Nobody likes to read bad reviews of their books; if they tell you otherwise, they're lying. I've been fortunate so far with You Never Give Me Your Money, because there has only been one stinker - written by original Beatles biographer Hunter Davies, for the Mail On Sunday last autumn. If it was available online, I'd direct you to it - but it isn't, so suffice to say that Davies seemed to take issue not only with my book, but also with the very idea of writing a book about the break-up of the Beatles and beyond. (He also managed to bring my recently deceased father-in-law into his review, which I felt marked some sort of historic low-point in the saga of British tabloid journalism. The newspaper subsequently apologised for this remark.)
But criticism, no matter how hurtful at the time, can be highly instructive. It gives the writer the rare opportunity to be seen as others see you - great when they're informing you that you're a wonderful human being, not so much fun when they tell you some home truths. I recently read through the 13 reviews of Money on the US Amazon site, a couple of which pointed out minor errors in the book which I hadn't noticed before. (But yes, I did indeed manage, in two separate places, to describe Steve Holly as both Wings' guitarist and drummer. Clearly a multi-talented guy . . .)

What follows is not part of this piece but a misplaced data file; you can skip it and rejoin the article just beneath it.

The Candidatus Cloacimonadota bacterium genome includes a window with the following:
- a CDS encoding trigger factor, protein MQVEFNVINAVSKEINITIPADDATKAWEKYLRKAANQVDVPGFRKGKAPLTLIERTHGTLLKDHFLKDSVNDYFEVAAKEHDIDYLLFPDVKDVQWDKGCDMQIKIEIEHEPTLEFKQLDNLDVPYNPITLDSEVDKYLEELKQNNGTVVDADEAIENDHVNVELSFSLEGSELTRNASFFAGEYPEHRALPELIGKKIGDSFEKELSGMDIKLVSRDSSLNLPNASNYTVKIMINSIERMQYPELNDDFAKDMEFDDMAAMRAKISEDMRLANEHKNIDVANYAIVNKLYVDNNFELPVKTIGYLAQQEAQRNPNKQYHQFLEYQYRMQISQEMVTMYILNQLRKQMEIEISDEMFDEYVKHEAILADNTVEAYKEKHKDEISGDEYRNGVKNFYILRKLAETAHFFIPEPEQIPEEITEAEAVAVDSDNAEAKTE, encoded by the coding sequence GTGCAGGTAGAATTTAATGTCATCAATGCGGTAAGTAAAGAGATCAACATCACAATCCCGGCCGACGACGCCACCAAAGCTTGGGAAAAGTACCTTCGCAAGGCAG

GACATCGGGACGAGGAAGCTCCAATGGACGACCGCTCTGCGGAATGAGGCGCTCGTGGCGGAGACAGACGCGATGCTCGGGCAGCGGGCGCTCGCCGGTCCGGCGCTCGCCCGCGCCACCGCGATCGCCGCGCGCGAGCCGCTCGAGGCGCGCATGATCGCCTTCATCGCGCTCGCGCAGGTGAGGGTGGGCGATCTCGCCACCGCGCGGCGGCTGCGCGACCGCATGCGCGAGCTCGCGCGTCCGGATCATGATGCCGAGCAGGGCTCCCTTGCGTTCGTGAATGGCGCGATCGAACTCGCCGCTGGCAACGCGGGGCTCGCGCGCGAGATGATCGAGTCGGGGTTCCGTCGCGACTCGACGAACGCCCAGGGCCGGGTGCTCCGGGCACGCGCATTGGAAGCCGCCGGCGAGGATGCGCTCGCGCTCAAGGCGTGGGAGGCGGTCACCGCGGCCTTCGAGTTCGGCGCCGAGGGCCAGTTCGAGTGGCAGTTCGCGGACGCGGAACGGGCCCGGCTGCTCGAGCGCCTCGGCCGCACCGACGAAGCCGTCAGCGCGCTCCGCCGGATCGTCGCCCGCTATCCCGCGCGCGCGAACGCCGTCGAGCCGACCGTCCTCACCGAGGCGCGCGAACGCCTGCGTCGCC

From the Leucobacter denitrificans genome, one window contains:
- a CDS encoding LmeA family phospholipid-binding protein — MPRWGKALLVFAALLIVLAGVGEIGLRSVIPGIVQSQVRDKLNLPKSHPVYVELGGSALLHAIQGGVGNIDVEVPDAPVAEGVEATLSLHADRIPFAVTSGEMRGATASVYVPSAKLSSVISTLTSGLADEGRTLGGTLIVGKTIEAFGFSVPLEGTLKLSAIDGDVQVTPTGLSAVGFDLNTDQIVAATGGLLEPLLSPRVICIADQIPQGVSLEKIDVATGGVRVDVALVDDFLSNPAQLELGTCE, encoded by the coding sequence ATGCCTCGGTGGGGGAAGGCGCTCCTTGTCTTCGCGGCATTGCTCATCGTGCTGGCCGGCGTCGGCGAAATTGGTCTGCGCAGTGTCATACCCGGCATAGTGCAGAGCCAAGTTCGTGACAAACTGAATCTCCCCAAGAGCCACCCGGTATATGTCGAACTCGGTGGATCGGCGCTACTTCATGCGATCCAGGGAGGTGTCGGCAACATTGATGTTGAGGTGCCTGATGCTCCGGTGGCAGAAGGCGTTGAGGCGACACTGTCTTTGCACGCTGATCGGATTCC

Equally valuable for me was the chance to read other people's interpretations of which Beatle(s) I favoured in the narrative. My intention was to be as even-handed as possible, but during the course of writing the book, I felt saddest and sorriest for Paul McCartney - even while I was highlighting things that he might have done and said differently. One Amazon reviewer reckoned that I showed a definite bias towards George Harrison; another, in an unrestrained attack on the book, decided that I was nothing more than another author adopting the "brown nose" position towards John Lennon, without a good word to say for Paul. ("PLEASE PLEASE PLEASE don't buy this book!", his review ends.) And another felt that Ringo came out best, whereas I was concerned that, because he maintained the lowest profile for most of my narrative, Ringo tended only to appear in the story in negative terms. Nobody, however, thought that I showed any special sympathy for Paul - which just goes to prove that the book you're writing, and the book you THINK you're writing, can be two very different things. And also that all of us, from Hunter Davies to pseudonymous reviewers on Amazon, bring our own agendas to everything we read - and write.